Fallacies are false arguments used to persuade through appeals to emotion or prejudice and through the use of misleading statements rather than through appeals to logic, demonstrable facts, and reason.
You need to be able to recognize fallacies in discussions because fallacies (such as red herring and ad hominem) may be used against you.
You also need to be aware that in marketing, in politics, and in religion, fallacious arguments (such as appeals to emotion and appeals to tradition) are often used to persuade you to believe something that is not grounded in either reason or experience.
Misrepresenting someone else’s position so that it can be attacked more easily; setting up a straw man (the misrepresented position) that can be knocked down easily and then concluding that the original position has been refuted
Arguing that adopting one policy or taking one action will lead to a series of other policies or actions that are more frightening than the originally proposed policy or action and that, therefore, the proposed policy or action should be avoided
Introducing irrelevant facts or arguments in an attempt to distract attention from the question at hand. The red herring argument does proves a point. It doesn’t prove the point at issue.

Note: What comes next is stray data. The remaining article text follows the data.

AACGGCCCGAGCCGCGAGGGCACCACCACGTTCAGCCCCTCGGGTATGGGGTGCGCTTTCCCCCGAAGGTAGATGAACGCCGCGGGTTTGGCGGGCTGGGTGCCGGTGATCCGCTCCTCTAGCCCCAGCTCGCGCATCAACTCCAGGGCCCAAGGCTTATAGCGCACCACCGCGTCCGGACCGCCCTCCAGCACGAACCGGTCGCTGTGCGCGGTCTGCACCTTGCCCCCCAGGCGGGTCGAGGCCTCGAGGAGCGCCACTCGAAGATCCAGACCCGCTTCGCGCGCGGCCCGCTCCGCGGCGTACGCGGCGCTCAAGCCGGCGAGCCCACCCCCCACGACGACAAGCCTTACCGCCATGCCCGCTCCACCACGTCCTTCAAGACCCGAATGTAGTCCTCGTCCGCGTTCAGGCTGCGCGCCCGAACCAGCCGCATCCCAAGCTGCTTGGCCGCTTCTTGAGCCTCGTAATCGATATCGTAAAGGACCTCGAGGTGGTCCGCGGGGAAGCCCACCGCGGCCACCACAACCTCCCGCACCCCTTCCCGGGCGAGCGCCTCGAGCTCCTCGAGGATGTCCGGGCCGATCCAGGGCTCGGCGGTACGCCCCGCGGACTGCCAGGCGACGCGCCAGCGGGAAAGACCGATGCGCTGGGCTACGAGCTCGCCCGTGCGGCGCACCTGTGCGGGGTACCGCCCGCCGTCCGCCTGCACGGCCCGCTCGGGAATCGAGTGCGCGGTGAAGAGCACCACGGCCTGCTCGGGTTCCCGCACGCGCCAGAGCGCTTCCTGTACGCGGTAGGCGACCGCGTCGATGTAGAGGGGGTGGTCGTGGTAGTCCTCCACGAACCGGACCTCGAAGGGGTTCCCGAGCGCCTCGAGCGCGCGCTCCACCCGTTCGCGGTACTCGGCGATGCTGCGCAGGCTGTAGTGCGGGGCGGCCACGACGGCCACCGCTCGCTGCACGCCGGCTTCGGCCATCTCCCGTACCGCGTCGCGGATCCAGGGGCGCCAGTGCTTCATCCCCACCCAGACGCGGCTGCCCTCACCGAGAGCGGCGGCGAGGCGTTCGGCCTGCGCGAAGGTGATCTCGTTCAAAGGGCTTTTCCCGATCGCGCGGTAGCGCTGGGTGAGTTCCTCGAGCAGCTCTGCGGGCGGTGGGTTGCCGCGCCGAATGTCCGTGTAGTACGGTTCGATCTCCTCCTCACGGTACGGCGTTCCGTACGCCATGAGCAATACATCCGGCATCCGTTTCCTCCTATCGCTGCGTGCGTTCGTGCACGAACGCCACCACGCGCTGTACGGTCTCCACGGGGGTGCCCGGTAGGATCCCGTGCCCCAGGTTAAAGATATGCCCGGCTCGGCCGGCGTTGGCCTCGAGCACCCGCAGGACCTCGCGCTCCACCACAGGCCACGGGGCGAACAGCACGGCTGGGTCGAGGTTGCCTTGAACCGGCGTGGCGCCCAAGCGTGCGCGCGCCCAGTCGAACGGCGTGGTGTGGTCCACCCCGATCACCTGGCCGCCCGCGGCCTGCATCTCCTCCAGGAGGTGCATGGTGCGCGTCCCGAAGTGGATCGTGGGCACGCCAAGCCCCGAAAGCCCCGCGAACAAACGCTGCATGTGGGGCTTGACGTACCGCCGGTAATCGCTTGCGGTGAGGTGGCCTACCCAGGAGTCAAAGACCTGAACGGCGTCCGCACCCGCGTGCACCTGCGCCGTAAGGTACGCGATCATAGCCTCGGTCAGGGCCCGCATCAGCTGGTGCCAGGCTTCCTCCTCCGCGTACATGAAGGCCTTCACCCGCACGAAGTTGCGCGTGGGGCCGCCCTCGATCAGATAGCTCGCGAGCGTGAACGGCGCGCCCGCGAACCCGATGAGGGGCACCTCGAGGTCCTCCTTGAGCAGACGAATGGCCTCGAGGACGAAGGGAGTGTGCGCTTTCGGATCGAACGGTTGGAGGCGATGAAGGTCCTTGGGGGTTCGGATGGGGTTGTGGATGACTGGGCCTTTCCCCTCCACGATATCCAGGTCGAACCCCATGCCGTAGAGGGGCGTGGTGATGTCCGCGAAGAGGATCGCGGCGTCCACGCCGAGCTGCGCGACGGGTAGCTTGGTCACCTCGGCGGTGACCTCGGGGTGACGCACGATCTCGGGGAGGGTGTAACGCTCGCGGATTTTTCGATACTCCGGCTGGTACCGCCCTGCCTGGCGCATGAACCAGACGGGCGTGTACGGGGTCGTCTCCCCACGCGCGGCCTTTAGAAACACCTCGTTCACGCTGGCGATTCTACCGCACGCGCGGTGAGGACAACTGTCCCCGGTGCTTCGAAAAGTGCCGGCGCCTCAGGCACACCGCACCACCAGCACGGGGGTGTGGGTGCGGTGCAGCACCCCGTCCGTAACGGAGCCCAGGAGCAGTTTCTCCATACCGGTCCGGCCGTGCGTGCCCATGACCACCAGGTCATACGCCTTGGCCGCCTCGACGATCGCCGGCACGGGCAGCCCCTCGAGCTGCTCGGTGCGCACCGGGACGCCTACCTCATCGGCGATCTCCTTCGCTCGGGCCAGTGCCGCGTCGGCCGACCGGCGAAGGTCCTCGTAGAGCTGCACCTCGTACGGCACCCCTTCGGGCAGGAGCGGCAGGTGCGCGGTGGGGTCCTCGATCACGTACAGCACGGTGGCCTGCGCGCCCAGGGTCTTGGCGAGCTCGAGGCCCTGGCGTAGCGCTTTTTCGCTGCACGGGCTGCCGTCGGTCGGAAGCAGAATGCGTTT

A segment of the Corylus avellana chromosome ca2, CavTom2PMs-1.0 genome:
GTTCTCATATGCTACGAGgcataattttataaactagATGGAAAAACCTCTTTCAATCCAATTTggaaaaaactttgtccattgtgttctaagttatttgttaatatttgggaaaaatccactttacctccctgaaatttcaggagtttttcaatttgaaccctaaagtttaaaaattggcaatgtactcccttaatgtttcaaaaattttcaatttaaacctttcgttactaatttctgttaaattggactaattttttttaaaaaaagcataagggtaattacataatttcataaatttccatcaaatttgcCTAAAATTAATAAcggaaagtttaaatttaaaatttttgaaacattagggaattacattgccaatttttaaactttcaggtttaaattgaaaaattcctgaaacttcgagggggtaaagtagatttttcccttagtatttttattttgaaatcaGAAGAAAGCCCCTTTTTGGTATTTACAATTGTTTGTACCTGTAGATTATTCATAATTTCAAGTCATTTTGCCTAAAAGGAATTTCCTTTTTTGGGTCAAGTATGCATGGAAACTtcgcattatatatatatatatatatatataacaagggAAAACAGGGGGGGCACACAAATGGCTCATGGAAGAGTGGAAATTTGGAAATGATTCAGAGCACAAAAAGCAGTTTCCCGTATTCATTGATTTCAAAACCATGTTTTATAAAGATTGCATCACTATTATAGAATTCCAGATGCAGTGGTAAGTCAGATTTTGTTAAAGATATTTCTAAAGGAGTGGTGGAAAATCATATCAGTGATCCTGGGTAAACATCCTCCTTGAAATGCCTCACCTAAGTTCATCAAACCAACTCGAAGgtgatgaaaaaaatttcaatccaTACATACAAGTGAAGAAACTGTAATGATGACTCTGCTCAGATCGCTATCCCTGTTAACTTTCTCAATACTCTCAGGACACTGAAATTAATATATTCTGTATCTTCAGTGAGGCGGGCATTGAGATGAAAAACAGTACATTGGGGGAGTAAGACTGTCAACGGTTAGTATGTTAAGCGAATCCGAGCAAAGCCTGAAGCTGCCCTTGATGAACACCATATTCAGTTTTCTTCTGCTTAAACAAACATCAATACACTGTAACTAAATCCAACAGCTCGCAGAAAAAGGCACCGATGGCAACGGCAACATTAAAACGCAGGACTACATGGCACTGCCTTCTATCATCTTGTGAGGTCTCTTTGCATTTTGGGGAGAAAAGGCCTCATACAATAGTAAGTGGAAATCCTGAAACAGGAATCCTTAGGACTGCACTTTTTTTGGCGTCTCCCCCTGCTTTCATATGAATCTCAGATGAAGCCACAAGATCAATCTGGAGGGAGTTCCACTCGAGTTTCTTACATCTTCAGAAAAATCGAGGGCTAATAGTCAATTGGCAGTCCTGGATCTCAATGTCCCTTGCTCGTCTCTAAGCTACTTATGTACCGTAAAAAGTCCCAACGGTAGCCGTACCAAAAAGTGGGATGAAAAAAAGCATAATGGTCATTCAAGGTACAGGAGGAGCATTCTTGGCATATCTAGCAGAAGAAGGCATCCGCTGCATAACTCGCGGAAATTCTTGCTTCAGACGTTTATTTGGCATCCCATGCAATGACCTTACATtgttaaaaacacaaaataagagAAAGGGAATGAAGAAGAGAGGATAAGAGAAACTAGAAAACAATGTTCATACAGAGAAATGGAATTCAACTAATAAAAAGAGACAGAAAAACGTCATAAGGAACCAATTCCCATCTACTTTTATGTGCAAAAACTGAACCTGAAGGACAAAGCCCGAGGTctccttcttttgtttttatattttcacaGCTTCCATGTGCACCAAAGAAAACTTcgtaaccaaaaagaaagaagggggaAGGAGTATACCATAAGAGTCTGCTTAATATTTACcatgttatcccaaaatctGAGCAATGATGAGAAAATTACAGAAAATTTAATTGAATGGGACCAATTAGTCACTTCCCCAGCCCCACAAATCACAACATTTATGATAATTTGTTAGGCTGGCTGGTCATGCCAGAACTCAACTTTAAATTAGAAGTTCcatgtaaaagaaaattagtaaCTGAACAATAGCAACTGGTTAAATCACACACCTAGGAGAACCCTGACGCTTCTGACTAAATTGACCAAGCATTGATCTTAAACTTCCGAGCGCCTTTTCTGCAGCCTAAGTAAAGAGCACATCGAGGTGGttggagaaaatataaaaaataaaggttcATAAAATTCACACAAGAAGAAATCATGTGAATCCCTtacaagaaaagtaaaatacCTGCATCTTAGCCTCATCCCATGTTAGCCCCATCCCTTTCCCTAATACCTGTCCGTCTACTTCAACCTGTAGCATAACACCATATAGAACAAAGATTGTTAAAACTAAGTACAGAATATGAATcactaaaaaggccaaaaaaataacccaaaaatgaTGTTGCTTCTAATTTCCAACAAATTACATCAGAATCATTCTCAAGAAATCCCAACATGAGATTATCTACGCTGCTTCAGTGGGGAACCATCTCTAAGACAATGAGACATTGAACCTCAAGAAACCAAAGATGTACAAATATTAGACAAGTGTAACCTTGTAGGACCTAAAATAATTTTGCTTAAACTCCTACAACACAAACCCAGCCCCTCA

Attacking the character or motives of the person who has stated an idea rather than attacking the idea itself
Post hoc, ergo propter hoc
Translates to "after this, therefore because of this" - assuming that event A has caused event B simply because event A has occurred before event B
Appeal to tradition
Asserting that something is right or good because it is old or has always been believed or done that way (For some reason, the standard for continuing a tradition is usually lower than the standard for making a change.)
Appeal to authority
Attempting to bolster claims by citing the opinions or testimony of “experts”
Appeal to the majority
Attempting to win acceptance for an argument by demonstrating that a large group of people already accept the claim
Appeal to emotion
Appealing to the audience’s emotions rather than to logic or reason for the sake of getting a conclusion accepted (These appeals to emotion are irrelevant to the argument and draw attention away from the real issue. Often, these appeals are appeals to prejudices or fears or desires.)
Begging the question
Stating premises that are at least as questionable as the conclusion to be reached from the premises
Forming a general rule by examining only a few specific cases that are not representative of all possible cases
Imposing a comprehensive conclusion without having examined the individual cases